In this connection it should be remembered that a whole-life policy, based on the American table of mortality, is an endowment at age 96, since this age according to that table is considered the extreme limit of life. At age 25 a whole-life policy is, therefore, an endowment policy for a term of seventy-one years. Now those upholding long-term endowments take the position that it is most illogical to choose age 9,6 as the age when the insured shall have completed his savings fund under the policy, and that it accords much more with the real needs of the average man to move the maturity of the contract from the ridiculous age of 96 to the more reasonable age of 60 or 65, when the need for insurance protection is usually small while the need of a fund for comfortable maintenance in old age is usually pressing. Especially, it is argued, should this change to an earlier date of maturity be provided when the difference between the premium on an ordinary life policy and that on an endowment maturing at, say, 65 is so small that its payment does not involve any appreciable sacrifice and would in all probability not have been saved except for the voluntary determination to pay the slightly higher premium. Thus at age 25, using the aforementioned rates, the premium on a forty-year endowment is $21.80 as compared with the premium of $19.00 for an ordinary life policy, or a difference of $2.80. As regards a forty-five-year endowment maturing at age 70 the difference between the two premiums charged by this company is only $1.20. In other words, the payment of this slight extra sum each year during the forty- or forty-five-year period insures the payment of the full amount of the policy in case of survival at age 60 or 70.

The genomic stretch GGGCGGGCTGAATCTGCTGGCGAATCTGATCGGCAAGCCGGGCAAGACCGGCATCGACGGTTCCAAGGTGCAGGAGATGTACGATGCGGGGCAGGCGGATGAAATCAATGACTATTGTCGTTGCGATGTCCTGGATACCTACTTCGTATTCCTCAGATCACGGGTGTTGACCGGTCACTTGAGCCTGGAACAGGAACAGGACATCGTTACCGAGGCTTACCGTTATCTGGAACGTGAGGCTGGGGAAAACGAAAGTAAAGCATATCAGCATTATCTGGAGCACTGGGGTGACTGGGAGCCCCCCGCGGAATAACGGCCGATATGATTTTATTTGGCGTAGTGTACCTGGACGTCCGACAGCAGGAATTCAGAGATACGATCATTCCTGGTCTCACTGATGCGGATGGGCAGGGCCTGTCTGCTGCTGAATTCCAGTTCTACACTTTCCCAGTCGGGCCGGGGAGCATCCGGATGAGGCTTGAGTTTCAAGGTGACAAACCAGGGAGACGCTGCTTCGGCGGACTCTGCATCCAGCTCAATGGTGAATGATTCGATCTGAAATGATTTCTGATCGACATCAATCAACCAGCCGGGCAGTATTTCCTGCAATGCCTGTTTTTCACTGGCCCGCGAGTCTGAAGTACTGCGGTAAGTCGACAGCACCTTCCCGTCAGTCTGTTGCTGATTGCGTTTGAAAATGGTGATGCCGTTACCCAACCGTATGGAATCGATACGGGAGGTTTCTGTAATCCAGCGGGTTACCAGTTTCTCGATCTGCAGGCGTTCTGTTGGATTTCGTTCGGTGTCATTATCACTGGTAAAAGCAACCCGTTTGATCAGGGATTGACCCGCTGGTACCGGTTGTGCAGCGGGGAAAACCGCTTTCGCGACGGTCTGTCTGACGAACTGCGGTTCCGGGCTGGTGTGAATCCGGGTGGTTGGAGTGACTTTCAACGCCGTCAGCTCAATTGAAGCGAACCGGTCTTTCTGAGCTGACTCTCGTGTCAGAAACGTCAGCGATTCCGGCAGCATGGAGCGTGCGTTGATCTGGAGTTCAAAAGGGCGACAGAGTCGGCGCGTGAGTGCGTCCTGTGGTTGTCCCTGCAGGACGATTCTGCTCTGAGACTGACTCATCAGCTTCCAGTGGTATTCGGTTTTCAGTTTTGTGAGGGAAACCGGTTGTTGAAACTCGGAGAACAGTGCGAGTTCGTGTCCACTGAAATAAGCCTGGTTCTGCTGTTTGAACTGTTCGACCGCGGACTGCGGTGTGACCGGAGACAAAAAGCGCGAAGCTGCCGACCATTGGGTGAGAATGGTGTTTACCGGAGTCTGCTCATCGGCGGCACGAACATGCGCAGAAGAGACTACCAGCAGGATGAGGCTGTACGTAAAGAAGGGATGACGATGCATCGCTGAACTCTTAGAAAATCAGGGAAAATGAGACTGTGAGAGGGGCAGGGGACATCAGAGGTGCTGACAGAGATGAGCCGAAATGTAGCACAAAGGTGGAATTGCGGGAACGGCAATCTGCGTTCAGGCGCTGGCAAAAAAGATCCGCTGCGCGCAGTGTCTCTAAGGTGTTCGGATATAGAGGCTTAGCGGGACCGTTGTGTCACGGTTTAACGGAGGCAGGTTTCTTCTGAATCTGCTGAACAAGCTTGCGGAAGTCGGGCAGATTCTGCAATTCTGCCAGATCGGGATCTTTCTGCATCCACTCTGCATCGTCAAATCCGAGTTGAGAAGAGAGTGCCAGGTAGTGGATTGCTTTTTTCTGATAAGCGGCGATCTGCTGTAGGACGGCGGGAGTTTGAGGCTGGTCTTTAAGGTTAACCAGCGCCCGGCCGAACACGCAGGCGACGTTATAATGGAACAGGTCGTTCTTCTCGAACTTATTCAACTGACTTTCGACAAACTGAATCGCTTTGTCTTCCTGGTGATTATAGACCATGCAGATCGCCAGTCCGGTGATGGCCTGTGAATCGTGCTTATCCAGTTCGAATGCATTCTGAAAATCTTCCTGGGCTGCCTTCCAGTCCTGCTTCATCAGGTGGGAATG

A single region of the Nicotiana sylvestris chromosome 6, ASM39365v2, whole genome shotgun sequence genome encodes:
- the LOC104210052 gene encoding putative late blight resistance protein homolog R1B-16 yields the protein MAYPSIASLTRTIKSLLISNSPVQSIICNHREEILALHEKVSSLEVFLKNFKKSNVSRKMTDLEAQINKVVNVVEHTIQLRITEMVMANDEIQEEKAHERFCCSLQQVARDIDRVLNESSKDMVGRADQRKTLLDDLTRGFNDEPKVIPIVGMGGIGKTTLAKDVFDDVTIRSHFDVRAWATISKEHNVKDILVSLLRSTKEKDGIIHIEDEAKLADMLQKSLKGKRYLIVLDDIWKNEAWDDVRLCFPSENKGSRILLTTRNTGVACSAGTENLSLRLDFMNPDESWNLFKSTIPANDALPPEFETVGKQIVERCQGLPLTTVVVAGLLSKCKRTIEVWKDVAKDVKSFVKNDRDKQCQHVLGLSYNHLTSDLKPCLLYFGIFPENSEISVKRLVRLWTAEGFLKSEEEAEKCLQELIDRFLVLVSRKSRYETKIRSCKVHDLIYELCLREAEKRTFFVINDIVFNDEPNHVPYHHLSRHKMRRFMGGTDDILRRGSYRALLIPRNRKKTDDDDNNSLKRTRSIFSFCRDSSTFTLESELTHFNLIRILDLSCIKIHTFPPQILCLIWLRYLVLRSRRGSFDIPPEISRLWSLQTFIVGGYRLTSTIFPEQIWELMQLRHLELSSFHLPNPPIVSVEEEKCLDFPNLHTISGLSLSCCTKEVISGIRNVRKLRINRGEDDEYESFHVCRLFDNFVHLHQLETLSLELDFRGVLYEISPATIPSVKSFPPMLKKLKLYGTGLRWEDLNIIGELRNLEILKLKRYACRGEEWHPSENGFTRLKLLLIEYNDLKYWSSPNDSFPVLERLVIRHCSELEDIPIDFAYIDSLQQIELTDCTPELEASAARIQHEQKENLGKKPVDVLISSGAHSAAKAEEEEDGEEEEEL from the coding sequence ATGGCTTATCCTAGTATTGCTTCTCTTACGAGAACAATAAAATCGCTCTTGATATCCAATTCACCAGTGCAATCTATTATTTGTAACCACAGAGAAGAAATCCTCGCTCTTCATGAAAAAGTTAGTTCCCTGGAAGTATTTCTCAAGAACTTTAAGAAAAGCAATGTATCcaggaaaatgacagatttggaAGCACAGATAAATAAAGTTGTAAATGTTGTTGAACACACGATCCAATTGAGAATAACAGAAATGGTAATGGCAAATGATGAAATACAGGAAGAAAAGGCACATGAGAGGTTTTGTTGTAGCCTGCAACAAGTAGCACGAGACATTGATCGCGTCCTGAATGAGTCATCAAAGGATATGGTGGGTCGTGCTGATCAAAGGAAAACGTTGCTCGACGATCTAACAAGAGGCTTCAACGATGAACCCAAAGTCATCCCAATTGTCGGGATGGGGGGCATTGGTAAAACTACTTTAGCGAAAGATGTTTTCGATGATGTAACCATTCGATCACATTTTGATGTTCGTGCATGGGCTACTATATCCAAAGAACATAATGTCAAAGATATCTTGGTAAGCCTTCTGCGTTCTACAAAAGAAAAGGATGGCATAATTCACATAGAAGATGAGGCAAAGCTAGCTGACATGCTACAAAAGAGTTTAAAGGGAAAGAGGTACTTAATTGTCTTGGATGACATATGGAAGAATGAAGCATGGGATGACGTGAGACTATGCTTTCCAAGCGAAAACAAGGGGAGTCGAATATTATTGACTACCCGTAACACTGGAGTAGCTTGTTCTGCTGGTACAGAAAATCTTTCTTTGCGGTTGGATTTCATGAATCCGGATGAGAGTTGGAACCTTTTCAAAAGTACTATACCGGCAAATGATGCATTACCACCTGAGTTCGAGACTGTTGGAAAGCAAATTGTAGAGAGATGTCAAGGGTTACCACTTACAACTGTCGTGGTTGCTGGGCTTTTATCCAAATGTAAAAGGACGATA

3. As a means of hedging against the possibility of the saving period being cut short by death. Reference has been made several times to the fact that the saving of a competence involves the time necessary to save and that life insurance affords the only known method of protecting a person against the possibility., owing to an untimely death, of not being able to accumulate the desired amount. Were it not for the uncertainty of life and the inability of most people to carry out their resolution to adhere to a definite plan of saving the accumulation of an estate could readily be accomplished by the deposit of certain sums at regular intervals. But, as we have seen, the effort to save a fixed amount is confronted by two dangers: (1) death before there has been time to save the desired amount, and (2) failure of the individual to continue his plan of saving or to keep intact what may already have been accumulated.